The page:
But as time marches on and our veterans pass on the glories of the early part of the last century fade from memory, to story, to history, to intangible. How will Canadians speak of World War I fifty years from now? Or the Korean War? I believe World War II will always capture popular imagination, but those other conflicts will fade, like the Boer War or the War of 1812. Today at the Remembrance Day ceremony the Reverend referenced 2014 for being the bicentennial of the last year Canada was invaded and the centennial of the beginning of World War I. It struck me in that moment that both of those facts are relics of history and connect less and less to anyone alive today.

I am forced to wonder what this holiday will mean to future Canadians. How will they feel connected to servicemen and women and our shared past? How will they remember?

Thursday, November 6, 2014

Worth Reading – November 6, 2014

European cities look quite different from their North American counterparts, until relatively recently. Trends indicate that poverty is growing in the suburbs as the urban core grows richer, reversing the status quo in this continent. This raises real problems of addressing poverty in low-density environments. 

Voting for school board trustee is painfully overlooked. A writer as Spacing suggests that it might be random.  

Though Hallowe’en is over Steve Paikin proposes a true horror story: Doug Ford as leader of the Progressive Conservative Party of Ontario. 

From the Toronto Star, the case for municipal political parties

In the Strong Towns blog Chuck Marohn advocates for dynamic height restrictions to encourage sustainable urban development. This idea received a lot of commentary so he offered a second piece responding to those ideas.

Martin Regg Cohn writes on the political football that is the outdated sex ed curriculum in Ontario. 

Jon Lorinc writes about Naheed Nenshi’s recent visit to Toronto and lessons on political leadership. 

This piece partially inspired what I wrote on Tuesday. How do progressives respond to Jian Ghomeshi’s alleged crimes? 

Again, from the Toronto Star, Tim Harper asks what distinguishes a terrorist and a murderer

Justin Ling writes on his personal experiences during the gunman’s attack on Parliament Hill. 

Tuesday, November 4, 2014

Reflections on Feminism in Modern Culture and Media

I try to think of myself as a progressive man, but I fall within many categories that place me in a privileged position in society. I am perceived as white (despite not having a purely European background). I originate from a middle-class family and currently earn a comfortable living. I am heterosexual and cisgendered, and, most importantly to my comments that follow, I am male. I offer this as a prelude because on this topic I feel disclosing how a person self-identifies is a valuable piece of information for understanding their comments and perspective.

I am not sure if it is because of the growth of critical analysis of more topics in popular culture, or the fact that I am more interested and so follow up on articles that discuss these topics, but regardless I have read many more feminist or gender-issue articles over the last year on popular culture. Popular feminist figures in new media such as Laci Green and Anita Sarkeesian have helped to broaden my perspective, along with the formal education I received at university.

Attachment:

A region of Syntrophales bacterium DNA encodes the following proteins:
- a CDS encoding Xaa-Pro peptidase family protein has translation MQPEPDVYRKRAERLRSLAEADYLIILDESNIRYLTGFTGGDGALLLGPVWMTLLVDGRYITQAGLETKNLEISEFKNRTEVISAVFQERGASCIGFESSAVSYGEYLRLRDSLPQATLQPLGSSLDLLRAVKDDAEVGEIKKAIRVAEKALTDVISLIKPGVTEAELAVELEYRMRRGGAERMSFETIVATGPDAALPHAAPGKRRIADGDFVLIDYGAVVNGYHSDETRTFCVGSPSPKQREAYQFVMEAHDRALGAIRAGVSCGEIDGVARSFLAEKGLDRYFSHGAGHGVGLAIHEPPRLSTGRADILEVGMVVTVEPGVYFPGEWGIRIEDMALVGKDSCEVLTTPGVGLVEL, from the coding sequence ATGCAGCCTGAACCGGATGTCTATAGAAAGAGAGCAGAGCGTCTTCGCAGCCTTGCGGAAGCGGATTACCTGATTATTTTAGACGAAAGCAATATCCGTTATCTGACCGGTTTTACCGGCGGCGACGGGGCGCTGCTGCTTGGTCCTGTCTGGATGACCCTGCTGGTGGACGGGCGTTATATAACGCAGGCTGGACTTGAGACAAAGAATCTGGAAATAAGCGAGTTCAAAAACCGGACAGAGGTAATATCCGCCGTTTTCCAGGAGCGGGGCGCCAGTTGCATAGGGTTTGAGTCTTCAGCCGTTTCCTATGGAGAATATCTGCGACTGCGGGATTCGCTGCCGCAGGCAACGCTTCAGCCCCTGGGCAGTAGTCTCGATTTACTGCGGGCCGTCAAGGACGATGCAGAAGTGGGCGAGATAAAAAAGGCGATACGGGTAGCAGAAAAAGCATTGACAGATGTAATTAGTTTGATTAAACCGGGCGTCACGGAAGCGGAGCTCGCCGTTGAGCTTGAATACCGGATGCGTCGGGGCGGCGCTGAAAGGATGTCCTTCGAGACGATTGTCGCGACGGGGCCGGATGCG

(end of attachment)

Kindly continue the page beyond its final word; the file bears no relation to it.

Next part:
As far as I understand it the basic premise of feminism is that all people are equal and that historic prejudices and power structures exist within our society and institutions that disadvantage certain groups. As a historian this is a very difficult premise to disagree with. I do not have the space here or the knowledge to outline the historic development of this important movement, but it is fair to say that how this end is accomplished has been hotly contested.

I’ve wanted to write on this topic for a while. My interest in writing about this topic has been spurred on by three issues that pointed out that social problems are more imbedded than most of us are comfortable admitting.

GamerGate. Sigh. GamerGate is the catchall term to describe the vociferous attacks, online and real-life, directed towards women in the video game industry and the media outlets that cover them. These attacks are perpetrated under the banner of “ethical journalism” that doesn’t even provide a fig leaf’s worth of decency for the most horrendous misogyny the internet can offer up. For example, Ms. Sarkeesian has been targeted with threats to her life and public talks where she is critical of tropes of video games damaging depiction of women.. Several women have been harassed and had their private residences shared on the internet forcing them to leave their homes.

GamerGate is particularly disturbing because video games have done a lot in the last few years to shed the “boy’s club” and overtly sexist appearance. A growing cast of interesting video games, designers and studios are creating experiences and characters much more relatable as human beings and not just digital eye-candy. Still, the medium has a lot more work to do. There are real questions of ethics in the video game industry, but this has been made irrelevant in the witch hunt. Sex sells and there are more than enough depictions of elf-maidens in bikini-armour out there to depress anyone hopeful for the future of video games.

In Canada media the firestorm swirling around Jian Ghomeshi once again highlights how we deal with prominent, powerful men accused of sexual assault or violence against women. For various other crimes large segments of the public would unquestionably consider the allegations against Mr. Ghomeshi, but as is tragically typical of rape/assault cases the character and credibility of the victim is the first questioned. I am embarrassed to admit that my mind first went there. While I am not a fan of Mr. Ghomeshi I have listened to and enjoyed his interviews and thought he was a valuable contributor to Canadian media. The only protection his accusers seem to have is that they are not alone and that Mr. Ghomeshi has left a trail of women behind in his life who are now ready to stand together.